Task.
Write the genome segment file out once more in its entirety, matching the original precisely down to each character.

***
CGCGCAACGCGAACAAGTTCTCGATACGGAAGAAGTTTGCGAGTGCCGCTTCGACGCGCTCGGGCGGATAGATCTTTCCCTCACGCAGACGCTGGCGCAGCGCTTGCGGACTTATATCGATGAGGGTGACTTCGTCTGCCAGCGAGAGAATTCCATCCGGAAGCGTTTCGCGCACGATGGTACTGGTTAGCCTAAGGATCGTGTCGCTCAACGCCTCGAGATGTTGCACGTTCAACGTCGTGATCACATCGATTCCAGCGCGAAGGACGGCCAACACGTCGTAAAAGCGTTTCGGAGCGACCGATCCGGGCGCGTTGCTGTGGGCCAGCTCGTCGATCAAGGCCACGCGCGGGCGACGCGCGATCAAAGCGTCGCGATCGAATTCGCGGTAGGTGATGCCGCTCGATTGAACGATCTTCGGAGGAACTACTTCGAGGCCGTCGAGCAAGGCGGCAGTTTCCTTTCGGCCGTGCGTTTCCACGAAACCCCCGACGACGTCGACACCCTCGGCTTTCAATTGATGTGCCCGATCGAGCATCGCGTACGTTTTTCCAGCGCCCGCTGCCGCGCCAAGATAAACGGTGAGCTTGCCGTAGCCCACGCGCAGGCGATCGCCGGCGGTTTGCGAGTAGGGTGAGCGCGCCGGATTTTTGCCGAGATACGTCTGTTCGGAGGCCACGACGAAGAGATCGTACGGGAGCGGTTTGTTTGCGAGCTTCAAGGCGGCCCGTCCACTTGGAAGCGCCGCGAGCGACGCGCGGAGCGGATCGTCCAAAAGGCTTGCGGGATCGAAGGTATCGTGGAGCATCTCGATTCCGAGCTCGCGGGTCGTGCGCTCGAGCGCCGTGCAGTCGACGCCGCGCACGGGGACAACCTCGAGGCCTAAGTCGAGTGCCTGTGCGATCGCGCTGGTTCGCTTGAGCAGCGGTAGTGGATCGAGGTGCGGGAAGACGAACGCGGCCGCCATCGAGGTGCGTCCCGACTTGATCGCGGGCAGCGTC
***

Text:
CGCGCAACGCGAACAAGTTCTCGATACGGAAGAAGTTTGCGAGTGCCGCTTCGACGCGCTCGGGCGGATAGATCTTTCCCTCACGCAGACGCTGGCGCAGCGCTTGCGGACTTATATCGATGAGGGTGACTTCGTCTGCCAGCGAGAGAATTCCATCCGGAAGCGTTTCGCGCACGATGGTACTGGTTAGCCTAAGGATCGTGTCGCTCAACGCCTCGAGATGTTGCACGTTCAACGTCGTGATCACATCGATTCCAGCGCGAAGGACGGCCAACACGTCGTAAAAGCGTTTCGGAGCGACCGATCCGGGCGCGTTGCTGTGGGCCAGCTCGTCGATCAAGGCCACGCGCGGGCGACGCGCGATCAAAGCGTCGCGATCGAATTCGCGGTAGGTGATGCCGCTCGATTGAACGATCTTCGGAGGAACTACTTCGAGGCCGTCGAGCAAGGCGGCAGTTTCCTTTCGGCCGTGCGTTTCCACGAAACCCCCGACGACGTCGACACCCTCGGCTTTCAATTGATGTGCCCGATCGAGCATCGCGTACGTTTTTCCAGCGCCCGCTGCCGCGCCAAGATAAACGGTGAGCTTGCCGTAGCCCACGCGCAGGCGATCGCCGGCGGTTTGCGAGTAGGGTGAGCGCGCCGGATTTTTGCCGAGATACGTCTGTTCGGAGGCCACGACGAAGAGATCGTACGGGAGCGGTTTGTTTGCGAGCTTCAAGGCGGCCCGTCCACTTGGAAGCGCCGCGAGCGACGCGCGGAGCGGATCGTCCAAAAGGCTTGCGGGATCGAAGGTATCGTGGAGCATCTCGATTCCGAGCTCGCGGGTCGTGCGCTCGAGCGCCGTGCAGTCGACGCCGCGCACGGGGACAACCTCGAGGCCTAAGTCGAGTGCCTGTGCGATCGCGCTGGTTCGCTTGAGCAGCGGTAGTGGATCGAGGTGCGGGAAGACGAACGCGGCCGCCATCGAGGTGCGTCCCGACTTGATCGCGGGCAGCGTC